Companies issue publicly traded stock. Historically traded on a few large exchanges Recently competition between exchanges and a great deal of innovation in exchange design. Questions to consider What are the objectives for a successful market? What designs help achieve these objectives? What is the role of competition between markets?

33 Market objectives Objectives for the public equities market
Price discovery (prices reflect current information) Fair competition (open access, nondiscrimination) Investor protection and confidence US regulates financial markets to achieve these objectives, looking at things such as How fast are orders executed? How large are spreads? How large is systemic risk (e.g. risk of a complete market shut-down)? Are certain investors being advantaged or disadvantaged? Is there cheating or fraud?

34 Desirable market properties
Liquidity In liquid markets, traders can buy or sell large quantities of shares without a large price impact. Transparency Participants have information available to them before making a trade (receive a quote, see open offers) and after a trade (see prices, quantities). Price discovery Prices incorporate and track available information in the market - and do so in a reasonable and efficient way.

35 Organization of Markets
Historically, equities in US were mainly traded on the floor of the NYSE. NYSE as a “specialist” market Each stock managed by a specialist Specialist quotes “bid” and “ask” prices Investors, who are physically on the trading floor, trade with the specialist at these prices Specialist holds some stock to keep market functioning, but not very large positions.

36 Organization of Markets
Nasdaq competes with NYSE and was historically an “over the counter” market. Organization of OTC markets Small number of “brokers” quote bids/ask to prospective traders, who can trade with any of the brokers. In some OTC markets, executed trades are posted publicly creating a degree of transparency. OTC organization is typical for less “liquid” securities: corporate and municipal bonds, derivatives, etc.

37 Organization of markets
Equity trading has increasingly moved to electronic order books, including at NYSE. Organization of electronic exchanges Traders submit orders to buy or sell Orders are posted in an electronic “book” If a buy order comes in above a current sell order, the orders are “crossed” and a trade is executed. Different exchanges allow different types of orders (more on this in a minute).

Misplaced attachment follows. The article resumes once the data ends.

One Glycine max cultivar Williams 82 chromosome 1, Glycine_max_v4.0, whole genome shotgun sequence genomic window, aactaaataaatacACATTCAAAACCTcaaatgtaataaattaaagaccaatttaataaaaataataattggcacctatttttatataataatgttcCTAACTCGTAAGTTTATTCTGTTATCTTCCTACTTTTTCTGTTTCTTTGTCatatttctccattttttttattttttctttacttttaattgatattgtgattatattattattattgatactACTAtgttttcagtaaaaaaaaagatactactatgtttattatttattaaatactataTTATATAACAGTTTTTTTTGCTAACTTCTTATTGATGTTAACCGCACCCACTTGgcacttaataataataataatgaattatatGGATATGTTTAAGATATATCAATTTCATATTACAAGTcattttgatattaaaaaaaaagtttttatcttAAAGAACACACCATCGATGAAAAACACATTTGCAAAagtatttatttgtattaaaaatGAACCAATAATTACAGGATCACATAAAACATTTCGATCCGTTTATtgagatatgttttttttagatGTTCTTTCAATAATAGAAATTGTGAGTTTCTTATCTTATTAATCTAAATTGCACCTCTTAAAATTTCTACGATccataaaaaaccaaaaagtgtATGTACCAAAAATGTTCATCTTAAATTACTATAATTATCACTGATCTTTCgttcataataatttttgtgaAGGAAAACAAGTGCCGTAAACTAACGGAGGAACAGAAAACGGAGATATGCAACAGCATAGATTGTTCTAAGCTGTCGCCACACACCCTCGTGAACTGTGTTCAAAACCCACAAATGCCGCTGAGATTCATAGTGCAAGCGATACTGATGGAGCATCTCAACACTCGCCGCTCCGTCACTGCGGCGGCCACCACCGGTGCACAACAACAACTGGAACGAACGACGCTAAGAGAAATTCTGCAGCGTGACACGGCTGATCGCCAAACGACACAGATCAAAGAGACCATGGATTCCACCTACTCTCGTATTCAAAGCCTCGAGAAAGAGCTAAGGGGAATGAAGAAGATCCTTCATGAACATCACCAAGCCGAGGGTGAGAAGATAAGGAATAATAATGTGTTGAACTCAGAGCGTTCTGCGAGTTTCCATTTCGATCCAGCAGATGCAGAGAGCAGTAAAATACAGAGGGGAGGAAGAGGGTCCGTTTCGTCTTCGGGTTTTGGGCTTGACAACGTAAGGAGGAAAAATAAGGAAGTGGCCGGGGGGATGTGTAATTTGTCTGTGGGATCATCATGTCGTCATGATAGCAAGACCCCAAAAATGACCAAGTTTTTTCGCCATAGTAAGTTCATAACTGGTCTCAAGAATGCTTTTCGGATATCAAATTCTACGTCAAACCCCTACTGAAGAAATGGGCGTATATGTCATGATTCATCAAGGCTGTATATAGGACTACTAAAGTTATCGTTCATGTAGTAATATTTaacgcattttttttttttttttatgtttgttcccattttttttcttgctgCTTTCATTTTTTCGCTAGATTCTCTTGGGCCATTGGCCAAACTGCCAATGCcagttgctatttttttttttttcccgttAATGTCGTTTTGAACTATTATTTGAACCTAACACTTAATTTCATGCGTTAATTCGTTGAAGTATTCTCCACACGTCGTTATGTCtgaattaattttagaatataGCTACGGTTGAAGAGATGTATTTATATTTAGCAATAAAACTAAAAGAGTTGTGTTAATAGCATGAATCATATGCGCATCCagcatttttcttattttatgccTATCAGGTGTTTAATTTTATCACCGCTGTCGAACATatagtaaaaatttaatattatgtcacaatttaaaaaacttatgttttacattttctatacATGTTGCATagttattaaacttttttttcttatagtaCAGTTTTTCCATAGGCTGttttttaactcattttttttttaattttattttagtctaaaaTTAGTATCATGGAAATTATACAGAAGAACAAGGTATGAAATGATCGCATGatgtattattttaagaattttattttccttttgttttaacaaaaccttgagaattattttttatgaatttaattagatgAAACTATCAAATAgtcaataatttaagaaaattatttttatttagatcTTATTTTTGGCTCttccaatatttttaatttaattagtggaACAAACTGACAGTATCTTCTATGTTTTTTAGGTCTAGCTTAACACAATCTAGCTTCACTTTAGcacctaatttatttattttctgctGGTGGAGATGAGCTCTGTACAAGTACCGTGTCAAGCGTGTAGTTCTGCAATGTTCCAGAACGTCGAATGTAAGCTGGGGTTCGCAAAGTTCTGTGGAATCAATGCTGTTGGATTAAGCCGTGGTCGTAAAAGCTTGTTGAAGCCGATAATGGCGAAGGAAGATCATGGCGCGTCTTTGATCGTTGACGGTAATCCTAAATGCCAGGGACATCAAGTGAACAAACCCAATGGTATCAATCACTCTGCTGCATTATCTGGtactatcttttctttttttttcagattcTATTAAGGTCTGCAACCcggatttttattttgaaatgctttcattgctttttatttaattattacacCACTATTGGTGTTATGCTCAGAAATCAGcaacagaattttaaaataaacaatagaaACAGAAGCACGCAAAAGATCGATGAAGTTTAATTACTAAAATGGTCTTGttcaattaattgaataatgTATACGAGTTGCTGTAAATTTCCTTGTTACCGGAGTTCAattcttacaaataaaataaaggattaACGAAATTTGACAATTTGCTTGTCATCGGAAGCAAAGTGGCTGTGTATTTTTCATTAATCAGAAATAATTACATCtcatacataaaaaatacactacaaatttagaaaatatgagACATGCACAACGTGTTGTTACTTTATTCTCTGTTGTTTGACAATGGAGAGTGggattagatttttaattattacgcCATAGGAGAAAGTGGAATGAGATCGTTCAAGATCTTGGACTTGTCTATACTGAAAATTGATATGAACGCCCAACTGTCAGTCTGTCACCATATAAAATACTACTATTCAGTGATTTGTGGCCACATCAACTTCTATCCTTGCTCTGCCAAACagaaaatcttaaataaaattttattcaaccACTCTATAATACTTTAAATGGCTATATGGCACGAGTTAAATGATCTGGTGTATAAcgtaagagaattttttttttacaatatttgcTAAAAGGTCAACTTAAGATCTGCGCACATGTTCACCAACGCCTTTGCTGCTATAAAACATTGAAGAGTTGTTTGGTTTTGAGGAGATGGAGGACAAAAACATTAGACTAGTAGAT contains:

38 Organization of markets
Many large trades take place “upstairs” - not on the NYSE floor or in a public exchange Organization of large trades Often a bilateral negotiation or by private placement. Example: investor approaches Goldman Sachs to sell a large position. GS either finds a buyer, or buyers, or buys the position itself and then dribbles it out over time. Recently, many electronic exchanges are trying to automate large trades by allowing for more sophisticated types of orders (more later).

39 Recent events: 2005-2009 Location of trades
In Jan 2005: NYSE accounted for 80% of trading volume in NYSE-listed stocks; by Oct 2009, down to 25% Execution speeds for trades Falls from 10.1 seconds in 2005, to 0.7 seconds in 2009. Trading volume From 2.1 bn shares/day in 2005 to 5.9 bn in 2009. Average trade size Falls from 724 shares in 2005 to 268 shares in 2009

40 Current market Trading mostly done on electronic platforms Questions
Five large exchanges (transparent) Multiple smaller electronic exchanges Internal or “dark” trading pools (not transparent) Questions Does this fragmentation matter? (Offer to buy and sell must be posted publicly to all exchanges.) Why the proliferation of markets? Should different types of trades be executed in different markets?

41 Applying economic theory
Price formation and price evolution “Efficient” markets with asymmetric information Model bid/ask spreads in specialist markets Search costs and market frictions Bid/Ask spreads in OTC markets Large orders and price impacts Design of exchanges, and exchange competition.

42 Modeling price formation
Consider a specialist market Specialists offer bid price b (offer to buy) and ask price a. Traders arrive and can buy or sell at these prices. After trading, world ends, stock pays d ~ U[0,1]. First consider traders coming to sell… Two types of traders, equally likely to arrive Smart trader: knows d, sells only if b>d Dumb trader: doesn’t know d, sells at any b. Specialists don’t know d, but they understand the environment and quote a price that ensure they will just break even on average.

43 Bid prices in market Specialist quotes a price b
With probability 1/2, dumb trader shows up Trader sells the stock for b Specialist makes a profit d-b With probability 1/2, smart trader shows up Trader sells the stock if b>d Specialist makes a profit (really a loss) d-b